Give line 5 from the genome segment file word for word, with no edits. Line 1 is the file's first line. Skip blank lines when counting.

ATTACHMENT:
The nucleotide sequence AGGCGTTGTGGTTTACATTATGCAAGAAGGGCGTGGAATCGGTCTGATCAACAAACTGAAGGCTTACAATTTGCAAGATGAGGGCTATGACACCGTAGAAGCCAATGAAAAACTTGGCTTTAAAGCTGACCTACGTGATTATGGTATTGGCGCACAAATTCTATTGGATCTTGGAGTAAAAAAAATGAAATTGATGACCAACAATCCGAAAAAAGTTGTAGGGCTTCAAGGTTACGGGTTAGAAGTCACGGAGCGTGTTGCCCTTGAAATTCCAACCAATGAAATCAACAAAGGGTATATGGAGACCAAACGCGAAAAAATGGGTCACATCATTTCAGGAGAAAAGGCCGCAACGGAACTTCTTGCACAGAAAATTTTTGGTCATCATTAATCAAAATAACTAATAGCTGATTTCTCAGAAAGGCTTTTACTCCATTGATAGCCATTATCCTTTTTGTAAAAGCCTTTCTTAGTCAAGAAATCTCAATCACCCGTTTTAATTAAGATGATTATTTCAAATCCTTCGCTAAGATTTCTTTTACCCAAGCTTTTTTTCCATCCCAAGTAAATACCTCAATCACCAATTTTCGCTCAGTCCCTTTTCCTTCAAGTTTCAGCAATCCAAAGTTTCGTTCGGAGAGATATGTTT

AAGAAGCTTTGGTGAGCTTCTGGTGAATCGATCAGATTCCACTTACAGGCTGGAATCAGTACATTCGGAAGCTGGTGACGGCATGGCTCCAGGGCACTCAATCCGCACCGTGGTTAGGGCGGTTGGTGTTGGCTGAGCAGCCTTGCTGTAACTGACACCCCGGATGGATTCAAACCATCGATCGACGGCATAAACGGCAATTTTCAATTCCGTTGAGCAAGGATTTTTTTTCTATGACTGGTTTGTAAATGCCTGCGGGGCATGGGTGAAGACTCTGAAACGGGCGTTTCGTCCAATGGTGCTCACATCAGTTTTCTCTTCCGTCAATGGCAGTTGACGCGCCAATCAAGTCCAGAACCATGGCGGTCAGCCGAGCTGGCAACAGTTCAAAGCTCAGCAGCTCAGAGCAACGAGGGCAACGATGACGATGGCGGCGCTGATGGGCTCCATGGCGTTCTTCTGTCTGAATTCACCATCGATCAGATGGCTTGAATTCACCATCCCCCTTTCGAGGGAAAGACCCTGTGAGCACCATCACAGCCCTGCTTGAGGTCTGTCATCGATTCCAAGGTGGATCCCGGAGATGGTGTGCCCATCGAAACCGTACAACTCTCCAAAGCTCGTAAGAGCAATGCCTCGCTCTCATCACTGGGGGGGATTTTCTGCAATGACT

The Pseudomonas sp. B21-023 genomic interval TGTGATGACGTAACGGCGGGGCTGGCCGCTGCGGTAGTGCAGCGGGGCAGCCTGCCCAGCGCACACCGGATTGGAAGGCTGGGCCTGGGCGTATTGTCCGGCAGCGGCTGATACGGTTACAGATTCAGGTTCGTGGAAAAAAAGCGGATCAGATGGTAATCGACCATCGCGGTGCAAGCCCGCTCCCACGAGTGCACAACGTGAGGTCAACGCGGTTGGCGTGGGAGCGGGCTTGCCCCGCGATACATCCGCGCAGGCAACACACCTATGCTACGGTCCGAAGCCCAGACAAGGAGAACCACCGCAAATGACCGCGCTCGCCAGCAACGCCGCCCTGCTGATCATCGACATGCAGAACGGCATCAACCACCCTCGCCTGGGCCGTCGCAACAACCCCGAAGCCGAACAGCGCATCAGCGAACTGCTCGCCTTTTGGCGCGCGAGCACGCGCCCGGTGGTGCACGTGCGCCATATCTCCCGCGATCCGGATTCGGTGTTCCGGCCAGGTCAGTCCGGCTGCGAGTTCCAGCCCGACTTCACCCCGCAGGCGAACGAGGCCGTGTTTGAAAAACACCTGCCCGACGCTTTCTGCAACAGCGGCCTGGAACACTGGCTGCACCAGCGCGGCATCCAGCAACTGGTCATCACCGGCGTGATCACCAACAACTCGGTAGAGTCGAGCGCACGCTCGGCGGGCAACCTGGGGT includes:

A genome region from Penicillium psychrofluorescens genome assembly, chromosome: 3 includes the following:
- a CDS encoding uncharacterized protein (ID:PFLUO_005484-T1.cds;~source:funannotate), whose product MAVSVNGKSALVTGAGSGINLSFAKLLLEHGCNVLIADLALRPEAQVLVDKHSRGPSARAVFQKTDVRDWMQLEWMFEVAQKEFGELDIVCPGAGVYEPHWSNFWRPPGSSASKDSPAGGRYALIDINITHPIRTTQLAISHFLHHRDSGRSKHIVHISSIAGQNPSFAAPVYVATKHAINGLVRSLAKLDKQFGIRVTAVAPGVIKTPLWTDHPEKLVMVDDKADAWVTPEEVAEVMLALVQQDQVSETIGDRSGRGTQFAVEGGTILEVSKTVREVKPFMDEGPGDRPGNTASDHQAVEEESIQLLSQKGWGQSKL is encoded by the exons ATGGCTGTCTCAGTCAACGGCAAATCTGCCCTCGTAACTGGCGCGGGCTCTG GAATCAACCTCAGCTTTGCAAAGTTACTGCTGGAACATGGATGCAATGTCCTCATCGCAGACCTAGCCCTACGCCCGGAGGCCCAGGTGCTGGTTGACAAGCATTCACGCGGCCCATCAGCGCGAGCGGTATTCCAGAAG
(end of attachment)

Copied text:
- a CDS encoding uncharacterized protein (ID:PFLUO_005484-T1.cds;~source:funannotate), whose product MAVSVNGKSALVTGAGSGINLSFAKLLLEHGCNVLIADLALRPEAQVLVDKHSRGPSARAVFQKTDVRDWMQLEWMFEVAQKEFGELDIVCPGAGVYEPHWSNFWRPPGSSASKDSPAGGRYALIDINITHPIRTTQLAISHFLHHRDSGRSKHIVHISSIAGQNPSFAAPVYVATKHAINGLVRSLAKLDKQFGIRVTAVAPGVIKTPLWTDHPEKLVMVDDKADAWVTPEEVAEVMLALVQQDQVSETIGDRSGRGTQFAVEGGTILEVSKTVREVKPFMDEGPGDRPGNTASDHQAVEEESIQLLSQKGWGQSKL is encoded by the exons ATGGCTGTCTCAGTCAACGGCAAATCTGCCCTCGTAACTGGCGCGGGCTCTG GAATCAACCTCAGCTTTGCAAAGTTACTGCTGGAACATGGATGCAATGTCCTCATCGCAGACCTAGCCCTACGCCCGGAGGCCCAGGTGCTGGTTGACAAGCATTCACGCGGCCCATCAGCGCGAGCGGTATTCCAGAAG